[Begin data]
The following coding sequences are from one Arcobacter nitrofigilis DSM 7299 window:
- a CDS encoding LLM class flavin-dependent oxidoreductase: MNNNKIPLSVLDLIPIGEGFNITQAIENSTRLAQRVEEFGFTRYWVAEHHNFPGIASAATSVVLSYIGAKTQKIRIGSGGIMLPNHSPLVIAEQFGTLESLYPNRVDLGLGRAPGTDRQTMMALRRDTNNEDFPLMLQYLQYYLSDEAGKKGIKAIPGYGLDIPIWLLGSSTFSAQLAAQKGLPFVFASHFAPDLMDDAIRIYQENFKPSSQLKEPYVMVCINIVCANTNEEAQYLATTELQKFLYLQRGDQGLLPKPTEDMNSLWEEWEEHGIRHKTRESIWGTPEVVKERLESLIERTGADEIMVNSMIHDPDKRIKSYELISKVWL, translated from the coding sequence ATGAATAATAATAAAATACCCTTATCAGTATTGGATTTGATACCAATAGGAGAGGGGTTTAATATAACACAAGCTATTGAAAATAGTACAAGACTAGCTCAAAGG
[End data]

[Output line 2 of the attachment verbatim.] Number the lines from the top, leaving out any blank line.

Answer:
- a CDS encoding LLM class flavin-dependent oxidoreductase: MNNNKIPLSVLDLIPIGEGFNITQAIENSTRLAQRVEEFGFTRYWVAEHHNFPGIASAATSVVLSYIGAKTQKIRIGSGGIMLPNHSPLVIAEQFGTLESLYPNRVDLGLGRAPGTDRQTMMALRRDTNNEDFPLMLQYLQYYLSDEAGKKGIKAIPGYGLDIPIWLLGSSTFSAQLAAQKGLPFVFASHFAPDLMDDAIRIYQENFKPSSQLKEPYVMVCINIVCANTNEEAQYLATTELQKFLYLQRGDQGLLPKPTEDMNSLWEEWEEHGIRHKTRESIWGTPEVVKERLESLIERTGADEIMVNSMIHDPDKRIKSYELISKVWL, translated from the coding sequence ATGAATAATAATAAAATACCCTTATCAGTATTGGATTTGATACCAATAGGAGAGGGGTTTAATATAACACAAGCTATTGAAAATAGTACAAGACTAGCTCAAAGG